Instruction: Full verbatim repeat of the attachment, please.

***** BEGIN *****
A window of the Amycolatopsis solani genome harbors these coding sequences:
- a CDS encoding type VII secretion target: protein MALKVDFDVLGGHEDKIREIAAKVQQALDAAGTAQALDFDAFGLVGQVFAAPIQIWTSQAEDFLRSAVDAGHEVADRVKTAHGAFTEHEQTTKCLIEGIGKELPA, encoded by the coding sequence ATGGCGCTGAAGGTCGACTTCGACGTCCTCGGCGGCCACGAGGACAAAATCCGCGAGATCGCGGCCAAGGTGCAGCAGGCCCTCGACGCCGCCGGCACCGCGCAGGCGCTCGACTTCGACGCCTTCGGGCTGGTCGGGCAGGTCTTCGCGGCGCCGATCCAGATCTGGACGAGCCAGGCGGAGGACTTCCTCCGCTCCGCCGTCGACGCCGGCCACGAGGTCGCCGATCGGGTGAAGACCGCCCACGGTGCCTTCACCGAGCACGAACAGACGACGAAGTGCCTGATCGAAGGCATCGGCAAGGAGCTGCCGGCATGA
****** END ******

A window of the Amycolatopsis solani genome harbors these coding sequences:
- a CDS encoding type VII secretion target: protein MALKVDFDVLGGHEDKIREIAAKVQQALDAAGTAQALDFDAFGLVGQVFAAPIQIWTSQAEDFLRSAVDAGHEVADRVKTAHGAFTEHEQTTKCLIEGIGKELPA, encoded by the coding sequence ATGGCGCTGAAGGTCGACTTCGACGTCCTCGGCGGCCACGAGGACAAAATCCGCGAGATCGCGGCCAAGGTGCAGCAGGCCCTCGACGCCGCCGGCACCGCGCAGGCGCTCGACTTCGACGCCTTCGGGCTGGTCGGGCAGGTCTTCGCGGCGCCGATCCAGATCTGGACGAGCCAGGCGGAGGACTTCCTCCGCTCCGCCGTCGACGCCGGCCACGAGGTCGCCGATCGGGTGAAGACCGCCCACGGTGCCTTCACCGAGCACGAACAGACGACGAAGTGCCTGATCGAAGGCATCGGCAAGGAGCTGCCGGCATGA